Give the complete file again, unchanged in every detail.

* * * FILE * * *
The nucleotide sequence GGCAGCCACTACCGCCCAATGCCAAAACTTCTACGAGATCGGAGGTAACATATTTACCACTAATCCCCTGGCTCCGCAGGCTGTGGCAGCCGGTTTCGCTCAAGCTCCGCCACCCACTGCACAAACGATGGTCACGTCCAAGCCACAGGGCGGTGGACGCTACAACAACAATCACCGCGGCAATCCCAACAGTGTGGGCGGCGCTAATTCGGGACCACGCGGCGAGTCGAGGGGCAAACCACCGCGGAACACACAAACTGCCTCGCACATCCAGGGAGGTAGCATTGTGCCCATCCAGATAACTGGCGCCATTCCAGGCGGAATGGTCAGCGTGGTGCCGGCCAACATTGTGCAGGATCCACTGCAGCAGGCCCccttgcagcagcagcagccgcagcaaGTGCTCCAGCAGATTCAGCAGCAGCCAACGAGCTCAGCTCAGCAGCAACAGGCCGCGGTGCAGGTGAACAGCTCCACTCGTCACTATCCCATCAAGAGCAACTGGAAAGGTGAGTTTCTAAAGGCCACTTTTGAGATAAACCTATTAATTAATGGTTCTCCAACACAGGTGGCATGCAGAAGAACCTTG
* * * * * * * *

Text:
The nucleotide sequence GGCAGCCACTACCGCCCAATGCCAAAACTTCTACGAGATCGGAGGTAACATATTTACCACTAATCCCCTGGCTCCGCAGGCTGTGGCAGCCGGTTTCGCTCAAGCTCCGCCACCCACTGCACAAACGATGGTCACGTCCAAGCCACAGGGCGGTGGACGCTACAACAACAATCACCGCGGCAATCCCAACAGTGTGGGCGGCGCTAATTCGGGACCACGCGGCGAGTCGAGGGGCAAACCACCGCGGAACACACAAACTGCCTCGCACATCCAGGGAGGTAGCATTGTGCCCATCCAGATAACTGGCGCCATTCCAGGCGGAATGGTCAGCGTGGTGCCGGCCAACATTGTGCAGGATCCACTGCAGCAGGCCCccttgcagcagcagcagccgcagcaaGTGCTCCAGCAGATTCAGCAGCAGCCAACGAGCTCAGCTCAGCAGCAACAGGCCGCGGTGCAGGTGAACAGCTCCACTCGTCACTATCCCATCAAGAGCAACTGGAAAGGTGAGTTTCTAAAGGCCACTTTTGAGATAAACCTATTAATTAATGGTTCTCCAACACAGGTGGCATGCAGAAGAACCTTG